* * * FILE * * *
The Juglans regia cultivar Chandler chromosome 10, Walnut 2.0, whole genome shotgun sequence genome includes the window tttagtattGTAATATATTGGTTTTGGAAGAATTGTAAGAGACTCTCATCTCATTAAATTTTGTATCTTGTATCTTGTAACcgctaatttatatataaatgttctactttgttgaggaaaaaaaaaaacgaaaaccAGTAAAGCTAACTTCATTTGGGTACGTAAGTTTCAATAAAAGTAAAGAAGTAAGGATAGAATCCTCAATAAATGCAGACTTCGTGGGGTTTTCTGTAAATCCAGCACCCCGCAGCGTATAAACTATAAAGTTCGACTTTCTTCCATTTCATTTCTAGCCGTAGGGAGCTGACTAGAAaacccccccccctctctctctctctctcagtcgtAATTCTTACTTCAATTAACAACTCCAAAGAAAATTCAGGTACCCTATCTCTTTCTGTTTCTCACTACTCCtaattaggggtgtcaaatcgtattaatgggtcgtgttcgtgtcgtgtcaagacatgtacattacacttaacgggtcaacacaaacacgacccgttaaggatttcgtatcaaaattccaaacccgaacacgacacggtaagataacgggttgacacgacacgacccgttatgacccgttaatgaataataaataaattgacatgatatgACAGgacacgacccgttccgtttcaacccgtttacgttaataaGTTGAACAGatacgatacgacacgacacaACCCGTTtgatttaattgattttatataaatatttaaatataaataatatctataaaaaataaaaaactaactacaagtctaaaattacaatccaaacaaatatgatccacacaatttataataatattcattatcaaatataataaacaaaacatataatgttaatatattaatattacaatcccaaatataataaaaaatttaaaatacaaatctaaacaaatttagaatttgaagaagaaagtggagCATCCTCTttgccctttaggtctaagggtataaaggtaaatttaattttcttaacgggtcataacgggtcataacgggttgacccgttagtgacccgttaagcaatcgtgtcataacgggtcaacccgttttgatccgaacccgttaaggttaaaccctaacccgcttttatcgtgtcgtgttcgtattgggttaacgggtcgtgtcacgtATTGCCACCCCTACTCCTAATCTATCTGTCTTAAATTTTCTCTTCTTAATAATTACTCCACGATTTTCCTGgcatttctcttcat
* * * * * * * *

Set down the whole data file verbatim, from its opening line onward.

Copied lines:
The Juglans regia cultivar Chandler chromosome 10, Walnut 2.0, whole genome shotgun sequence genome includes the window tttagtattGTAATATATTGGTTTTGGAAGAATTGTAAGAGACTCTCATCTCATTAAATTTTGTATCTTGTATCTTGTAACcgctaatttatatataaatgttctactttgttgaggaaaaaaaaaaacgaaaaccAGTAAAGCTAACTTCATTTGGGTACGTAAGTTTCAATAAAAGTAAAGAAGTAAGGATAGAATCCTCAATAAATGCAGACTTCGTGGGGTTTTCTGTAAATCCAGCACCCCGCAGCGTATAAACTATAAAGTTCGACTTTCTTCCATTTCATTTCTAGCCGTAGGGAGCTGACTAGAAaacccccccccctctctctctctctctcagtcgtAATTCTTACTTCAATTAACAACTCCAAAGAAAATTCAGGTACCCTATCTCTTTCTGTTTCTCACTACTCCtaattaggggtgtcaaatcgtattaatgggtcgtgttcgtgtcgtgtcaagacatgtacattacacttaacgggtcaacacaaacacgacccgttaaggatttcgtatcaaaattccaaacccgaacacgacacggtaagataacgggttgacacgacacgacccgttatgacccgttaatgaataataaataaattgacatgatatgACAGgacacgacccgttccgtttcaacccgtttacgttaataaGTTGAACAGatacgatacgacacgacacaACCCGTTtgatttaattgattttatataaatatttaaatataaataatatctataaaaaataaaaaactaactacaagtctaaaattacaatccaaacaaatatgatccacacaatttataataatattcattatcaaatataataaacaaaacatataatgttaatatattaatattacaatcccaaatataataaaaaatttaaaatacaaatctaaacaaatttagaatttgaagaagaaagtggagCATCCTCTttgccctttaggtctaagggtataaaggtaaatttaattttcttaacgggtcataacgggtcataacgggttgacccgttagtgacccgttaagcaatcgtgtcataacgggtcaacccgttttgatccgaacccgttaaggttaaaccctaacccgcttttatcgtgtcgtgttcgtattgggttaacgggtcgtgtcacgtATTGCCACCCCTACTCCTAATCTATCTGTCTTAAATTTTCTCTTCTTAATAATTACTCCACGATTTTCCTGgcatttctcttcat